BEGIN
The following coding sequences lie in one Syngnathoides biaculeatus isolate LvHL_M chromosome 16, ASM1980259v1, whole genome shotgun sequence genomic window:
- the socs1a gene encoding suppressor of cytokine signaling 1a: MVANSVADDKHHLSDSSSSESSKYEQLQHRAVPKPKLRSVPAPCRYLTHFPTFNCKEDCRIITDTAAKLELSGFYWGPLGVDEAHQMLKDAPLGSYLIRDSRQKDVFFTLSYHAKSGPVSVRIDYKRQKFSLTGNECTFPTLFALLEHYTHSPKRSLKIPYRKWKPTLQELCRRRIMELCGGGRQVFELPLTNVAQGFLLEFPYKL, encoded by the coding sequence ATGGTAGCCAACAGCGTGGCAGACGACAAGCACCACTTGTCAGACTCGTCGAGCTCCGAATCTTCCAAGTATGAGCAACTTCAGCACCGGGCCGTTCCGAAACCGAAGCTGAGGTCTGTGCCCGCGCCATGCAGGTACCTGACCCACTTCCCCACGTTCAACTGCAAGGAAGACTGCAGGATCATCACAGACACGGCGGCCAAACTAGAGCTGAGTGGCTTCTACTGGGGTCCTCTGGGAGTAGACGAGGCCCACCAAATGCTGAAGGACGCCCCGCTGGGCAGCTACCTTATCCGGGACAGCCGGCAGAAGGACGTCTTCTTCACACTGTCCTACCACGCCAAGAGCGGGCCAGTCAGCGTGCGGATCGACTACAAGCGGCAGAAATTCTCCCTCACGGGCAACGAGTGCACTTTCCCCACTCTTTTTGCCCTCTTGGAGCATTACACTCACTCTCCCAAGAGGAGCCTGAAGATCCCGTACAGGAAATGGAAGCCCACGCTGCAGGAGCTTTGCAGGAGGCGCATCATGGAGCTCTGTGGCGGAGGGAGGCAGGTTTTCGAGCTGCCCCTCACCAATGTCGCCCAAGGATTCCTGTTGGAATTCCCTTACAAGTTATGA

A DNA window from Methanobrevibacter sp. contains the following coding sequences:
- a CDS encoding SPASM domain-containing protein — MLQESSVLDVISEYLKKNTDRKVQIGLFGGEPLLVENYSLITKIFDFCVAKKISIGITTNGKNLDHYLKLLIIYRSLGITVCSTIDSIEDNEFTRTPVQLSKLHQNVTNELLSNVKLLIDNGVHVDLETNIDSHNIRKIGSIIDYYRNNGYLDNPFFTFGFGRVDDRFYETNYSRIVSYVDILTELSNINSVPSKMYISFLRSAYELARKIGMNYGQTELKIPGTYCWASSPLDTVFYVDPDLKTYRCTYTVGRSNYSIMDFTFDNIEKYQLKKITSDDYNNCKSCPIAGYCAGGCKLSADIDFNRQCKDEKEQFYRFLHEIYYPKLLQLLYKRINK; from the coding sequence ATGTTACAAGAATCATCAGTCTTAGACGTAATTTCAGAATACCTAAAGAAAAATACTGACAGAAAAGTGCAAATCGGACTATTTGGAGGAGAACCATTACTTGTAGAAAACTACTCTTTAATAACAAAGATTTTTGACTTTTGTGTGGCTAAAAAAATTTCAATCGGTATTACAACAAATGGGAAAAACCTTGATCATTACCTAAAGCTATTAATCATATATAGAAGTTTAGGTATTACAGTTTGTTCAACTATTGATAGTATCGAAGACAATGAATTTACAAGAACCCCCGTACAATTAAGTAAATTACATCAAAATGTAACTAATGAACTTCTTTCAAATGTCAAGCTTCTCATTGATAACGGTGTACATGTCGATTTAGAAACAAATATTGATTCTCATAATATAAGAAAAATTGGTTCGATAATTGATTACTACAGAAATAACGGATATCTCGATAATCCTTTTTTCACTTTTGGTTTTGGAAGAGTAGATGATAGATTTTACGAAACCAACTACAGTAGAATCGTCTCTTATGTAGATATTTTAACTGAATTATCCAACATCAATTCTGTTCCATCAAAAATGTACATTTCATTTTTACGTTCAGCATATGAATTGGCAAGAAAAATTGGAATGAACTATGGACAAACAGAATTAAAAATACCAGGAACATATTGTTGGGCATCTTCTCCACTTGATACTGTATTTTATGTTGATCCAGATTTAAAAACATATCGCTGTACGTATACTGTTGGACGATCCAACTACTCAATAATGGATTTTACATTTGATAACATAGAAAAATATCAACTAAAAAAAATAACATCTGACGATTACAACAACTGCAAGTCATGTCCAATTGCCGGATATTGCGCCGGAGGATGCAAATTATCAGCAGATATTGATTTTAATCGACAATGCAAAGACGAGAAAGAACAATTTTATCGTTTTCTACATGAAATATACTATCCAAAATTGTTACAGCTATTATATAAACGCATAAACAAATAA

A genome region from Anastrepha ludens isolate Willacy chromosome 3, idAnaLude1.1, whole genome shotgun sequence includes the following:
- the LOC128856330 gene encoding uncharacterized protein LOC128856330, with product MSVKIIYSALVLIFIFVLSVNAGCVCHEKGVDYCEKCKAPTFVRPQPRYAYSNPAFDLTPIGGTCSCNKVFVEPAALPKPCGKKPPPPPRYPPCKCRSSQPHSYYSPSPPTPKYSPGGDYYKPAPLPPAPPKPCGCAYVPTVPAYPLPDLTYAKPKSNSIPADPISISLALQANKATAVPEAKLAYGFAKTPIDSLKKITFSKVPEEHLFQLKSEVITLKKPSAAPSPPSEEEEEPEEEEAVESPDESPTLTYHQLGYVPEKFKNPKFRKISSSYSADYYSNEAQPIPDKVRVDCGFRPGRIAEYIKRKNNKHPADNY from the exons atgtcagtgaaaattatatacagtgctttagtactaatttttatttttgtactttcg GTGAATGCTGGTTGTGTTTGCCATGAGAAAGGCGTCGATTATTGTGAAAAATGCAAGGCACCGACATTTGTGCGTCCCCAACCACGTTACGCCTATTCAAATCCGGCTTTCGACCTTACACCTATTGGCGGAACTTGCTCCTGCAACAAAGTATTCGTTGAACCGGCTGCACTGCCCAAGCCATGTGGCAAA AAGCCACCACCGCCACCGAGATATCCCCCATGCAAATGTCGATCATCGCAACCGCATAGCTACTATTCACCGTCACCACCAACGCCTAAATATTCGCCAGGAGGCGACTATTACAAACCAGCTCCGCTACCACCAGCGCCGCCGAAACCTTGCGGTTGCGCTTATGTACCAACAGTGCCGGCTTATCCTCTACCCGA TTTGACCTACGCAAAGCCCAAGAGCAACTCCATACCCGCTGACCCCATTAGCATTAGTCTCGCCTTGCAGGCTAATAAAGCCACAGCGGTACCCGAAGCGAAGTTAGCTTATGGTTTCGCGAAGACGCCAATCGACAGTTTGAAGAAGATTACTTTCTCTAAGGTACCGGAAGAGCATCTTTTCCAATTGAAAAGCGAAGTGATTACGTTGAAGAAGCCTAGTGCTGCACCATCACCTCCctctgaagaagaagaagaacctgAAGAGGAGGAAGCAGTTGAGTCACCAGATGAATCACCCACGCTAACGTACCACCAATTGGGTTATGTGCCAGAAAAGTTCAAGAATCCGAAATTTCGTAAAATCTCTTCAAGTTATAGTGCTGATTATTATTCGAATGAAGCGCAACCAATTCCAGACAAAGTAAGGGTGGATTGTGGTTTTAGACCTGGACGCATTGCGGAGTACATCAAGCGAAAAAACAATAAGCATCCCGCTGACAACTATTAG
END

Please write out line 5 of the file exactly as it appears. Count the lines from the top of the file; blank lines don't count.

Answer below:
A genome region from Anastrepha ludens isolate Willacy chromosome 3, idAnaLude1.1, whole genome shotgun sequence includes the following: